LONDON Sept 29 (Reuters) – Global stocks rose on Friday, while better-than-expected euro zone inflation data lifted government bonds, with both asset classes still set for their worst quarter in a year in response to central banks’ pledge to Higher interest rates.
MSCI’s broadest index of global shares (..MIWD00000PUS) rose 0.4% on Friday, while European and US government bond markets rallied strongly, reflecting a reset in interest rate bets.
In a surprising bit of good news for hawkish central banks, the data showed the euro area rose 4.3% year-on-year in September, beating economists’ forecasts for a 4.5% rise and the lowest in two years.
The yield on Germany’s two-year bond, which tracks rate expectations and falls as debt prices rise, fell 7 basis points (bps) to 3.23%.
Germany’s 10-year government bond yield fell 12 bps to 2.848%, with the euro area debt benchmark heading for its best trading day in more than a month.
The 10-year US Treasury yield fell 6 bps to 4.6% as strong sentiment flowed across the Atlantic.
This provided a bright end to a dismal quarter for government bonds. Germany’s 10-year yield rose 45 bps in the quarter, reflecting the worst three-month selloff since the third quarter of 2022.
The yield on the 10-year US Treasury rose 72 bps since July, its worst quarterly performance since the same quarter last year.
The debt market relief came as some analysts argued that bond yields had gotten too bad in recent months.
The European Central Bank and the U.S. Federal Reserve have signaled that smart investors can expect interest rates to stay where they are for a long time, following their decades-long cycle of sharp monetary tightening.
“Yields are very high and will move lower, but we’re in that gap between now and when that happens,” said James Rossiter, head of global macro strategy at TD Securities in London.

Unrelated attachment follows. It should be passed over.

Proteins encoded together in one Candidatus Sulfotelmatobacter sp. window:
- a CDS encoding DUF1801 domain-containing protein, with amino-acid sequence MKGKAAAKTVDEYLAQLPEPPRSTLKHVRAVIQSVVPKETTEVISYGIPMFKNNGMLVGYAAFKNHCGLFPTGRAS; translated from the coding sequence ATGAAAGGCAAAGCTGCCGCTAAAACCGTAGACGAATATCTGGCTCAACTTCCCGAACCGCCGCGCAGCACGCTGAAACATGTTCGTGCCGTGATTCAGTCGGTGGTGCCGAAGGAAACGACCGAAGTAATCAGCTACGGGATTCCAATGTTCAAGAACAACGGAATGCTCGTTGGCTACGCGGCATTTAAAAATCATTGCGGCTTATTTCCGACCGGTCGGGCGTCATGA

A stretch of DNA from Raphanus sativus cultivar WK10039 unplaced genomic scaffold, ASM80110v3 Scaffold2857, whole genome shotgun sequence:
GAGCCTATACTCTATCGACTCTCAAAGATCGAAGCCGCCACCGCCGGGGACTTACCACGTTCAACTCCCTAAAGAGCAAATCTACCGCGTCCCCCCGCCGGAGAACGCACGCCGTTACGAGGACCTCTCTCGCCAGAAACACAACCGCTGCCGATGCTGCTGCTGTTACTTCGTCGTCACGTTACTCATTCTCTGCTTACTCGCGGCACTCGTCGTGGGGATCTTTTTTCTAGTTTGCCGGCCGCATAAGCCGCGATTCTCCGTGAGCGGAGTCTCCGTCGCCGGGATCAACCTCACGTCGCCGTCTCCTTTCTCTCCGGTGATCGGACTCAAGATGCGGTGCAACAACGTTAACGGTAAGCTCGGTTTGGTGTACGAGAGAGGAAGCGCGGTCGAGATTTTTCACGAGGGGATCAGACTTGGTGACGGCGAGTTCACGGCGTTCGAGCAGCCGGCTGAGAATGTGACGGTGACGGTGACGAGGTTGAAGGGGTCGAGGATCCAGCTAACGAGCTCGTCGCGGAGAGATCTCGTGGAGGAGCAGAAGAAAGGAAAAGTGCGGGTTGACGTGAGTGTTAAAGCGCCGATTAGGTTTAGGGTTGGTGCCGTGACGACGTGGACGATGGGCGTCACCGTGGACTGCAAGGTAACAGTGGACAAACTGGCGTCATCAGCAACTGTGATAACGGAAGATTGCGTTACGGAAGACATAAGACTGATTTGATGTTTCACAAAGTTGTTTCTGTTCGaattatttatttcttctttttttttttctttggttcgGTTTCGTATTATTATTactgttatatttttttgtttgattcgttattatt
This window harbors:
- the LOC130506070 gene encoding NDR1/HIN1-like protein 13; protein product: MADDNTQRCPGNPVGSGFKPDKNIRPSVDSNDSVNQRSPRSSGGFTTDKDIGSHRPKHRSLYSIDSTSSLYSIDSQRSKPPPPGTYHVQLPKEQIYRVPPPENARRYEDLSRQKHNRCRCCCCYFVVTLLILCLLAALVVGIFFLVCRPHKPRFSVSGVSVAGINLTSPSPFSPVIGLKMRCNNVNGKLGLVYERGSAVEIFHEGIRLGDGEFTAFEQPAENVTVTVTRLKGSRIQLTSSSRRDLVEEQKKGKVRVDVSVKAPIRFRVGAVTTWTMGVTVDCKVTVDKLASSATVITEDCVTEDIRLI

Strategists at Barclays pointed out in a note to clients, however, that “equities are unlikely to be immune if the bond market turns even more erratic,” as equity valuations fall while yields on low-risk bonds rise.
In other markets, Europe’s Stoxx 600 stock index (.STOXX) rose 1% and Britain’s FTSE 100 rose 0.8%.
Futures contracts tracking the performance of Wall Street’s S&P 500 stock index (.SPX) indicated the blue-chip equity benchmark would open 0.5% higher later.
Among currencies, the euro added 0.5% against the dollar.
Sterling rose 0.4% after a revision of official data on Friday showed Britain’s economic performance since the start of the COVID-19 pandemic was stronger than previously thought.
Later on Friday, the latest release of the US personal consumption expenditure price index will provide a more complete picture of inflation trends in the world’s largest economy.
Investors will turn their attention to Washington, where the Democratic-led U.S. Senate on Thursday advanced a bipartisan suspension funding bill aimed at averting the fourth partial government shutdown in a decade.
“People are getting used to partial shutdowns, but if it lasts and stocks are raised the economic consequences will start to increase,” said Nordea chief market strategist Jan van Gerich, adding that the dollar could suffer if no agreement is reached.
The dollar index was down 0.5% at 105.69, but touched a 10-month high of 106.84 earlier this week.
In Asia, the Japanese yen was at 149.08 per dollar, a slight respite from recent declines that have put markets on alert for possible currency intervention.
MSCI’s index of Asian shares outside Japan ( .MIAPJ0000PUS ) rose 1.2% on Friday as Chinese markets closed for a holiday.
Oil prices rebounded after a brief pause in the rally as traders weighed expectations of a supply increase against forecasts of positive demand from China during the Golden Week holiday in Russia and Saudi Arabia.
U.S. crude was up 0.5% at $92.16 a barrel, while Brent was up 0.4% at $95.75.
Reporting by Naomi Rovnik and Tara Ranasinghe in London and Ankur Banerjee in Singapore; Editing by Alexander Smith and Anil de Silva
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